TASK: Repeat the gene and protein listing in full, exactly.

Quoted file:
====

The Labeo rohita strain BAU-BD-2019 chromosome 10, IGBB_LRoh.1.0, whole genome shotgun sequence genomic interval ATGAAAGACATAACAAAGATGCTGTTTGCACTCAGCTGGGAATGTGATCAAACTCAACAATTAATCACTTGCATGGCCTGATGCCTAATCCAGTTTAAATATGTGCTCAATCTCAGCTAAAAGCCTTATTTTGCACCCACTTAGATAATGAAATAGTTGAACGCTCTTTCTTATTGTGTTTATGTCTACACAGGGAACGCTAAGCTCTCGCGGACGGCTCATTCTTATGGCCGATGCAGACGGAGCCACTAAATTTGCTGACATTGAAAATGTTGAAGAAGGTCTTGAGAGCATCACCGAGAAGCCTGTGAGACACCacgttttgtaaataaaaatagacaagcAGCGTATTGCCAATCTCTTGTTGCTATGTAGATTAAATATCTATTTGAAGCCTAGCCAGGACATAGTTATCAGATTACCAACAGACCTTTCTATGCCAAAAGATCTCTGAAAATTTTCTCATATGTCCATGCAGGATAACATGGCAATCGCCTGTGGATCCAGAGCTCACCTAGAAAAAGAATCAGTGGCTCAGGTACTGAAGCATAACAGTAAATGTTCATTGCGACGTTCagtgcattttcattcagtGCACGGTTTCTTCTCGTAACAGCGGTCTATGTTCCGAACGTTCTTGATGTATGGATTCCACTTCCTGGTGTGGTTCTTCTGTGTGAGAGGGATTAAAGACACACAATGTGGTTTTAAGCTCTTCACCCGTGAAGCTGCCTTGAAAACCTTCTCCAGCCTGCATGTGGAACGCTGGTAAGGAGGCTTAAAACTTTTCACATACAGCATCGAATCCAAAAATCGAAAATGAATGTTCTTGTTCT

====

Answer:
The Labeo rohita strain BAU-BD-2019 chromosome 10, IGBB_LRoh.1.0, whole genome shotgun sequence genomic interval ATGAAAGACATAACAAAGATGCTGTTTGCACTCAGCTGGGAATGTGATCAAACTCAACAATTAATCACTTGCATGGCCTGATGCCTAATCCAGTTTAAATATGTGCTCAATCTCAGCTAAAAGCCTTATTTTGCACCCACTTAGATAATGAAATAGTTGAACGCTCTTTCTTATTGTGTTTATGTCTACACAGGGAACGCTAAGCTCTCGCGGACGGCTCATTCTTATGGCCGATGCAGACGGAGCCACTAAATTTGCTGACATTGAAAATGTTGAAGAAGGTCTTGAGAGCATCACCGAGAAGCCTGTGAGACACCacgttttgtaaataaaaatagacaagcAGCGTATTGCCAATCTCTTGTTGCTATGTAGATTAAATATCTATTTGAAGCCTAGCCAGGACATAGTTATCAGATTACCAACAGACCTTTCTATGCCAAAAGATCTCTGAAAATTTTCTCATATGTCCATGCAGGATAACATGGCAATCGCCTGTGGATCCAGAGCTCACCTAGAAAAAGAATCAGTGGCTCAGGTACTGAAGCATAACAGTAAATGTTCATTGCGACGTTCagtgcattttcattcagtGCACGGTTTCTTCTCGTAACAGCGGTCTATGTTCCGAACGTTCTTGATGTATGGATTCCACTTCCTGGTGTGGTTCTTCTGTGTGAGAGGGATTAAAGACACACAATGTGGTTTTAAGCTCTTCACCCGTGAAGCTGCCTTGAAAACCTTCTCCAGCCTGCATGTGGAACGCTGGTAAGGAGGCTTAAAACTTTTCACATACAGCATCGAATCCAAAAATCGAAAATGAATGTTCTTGTTCT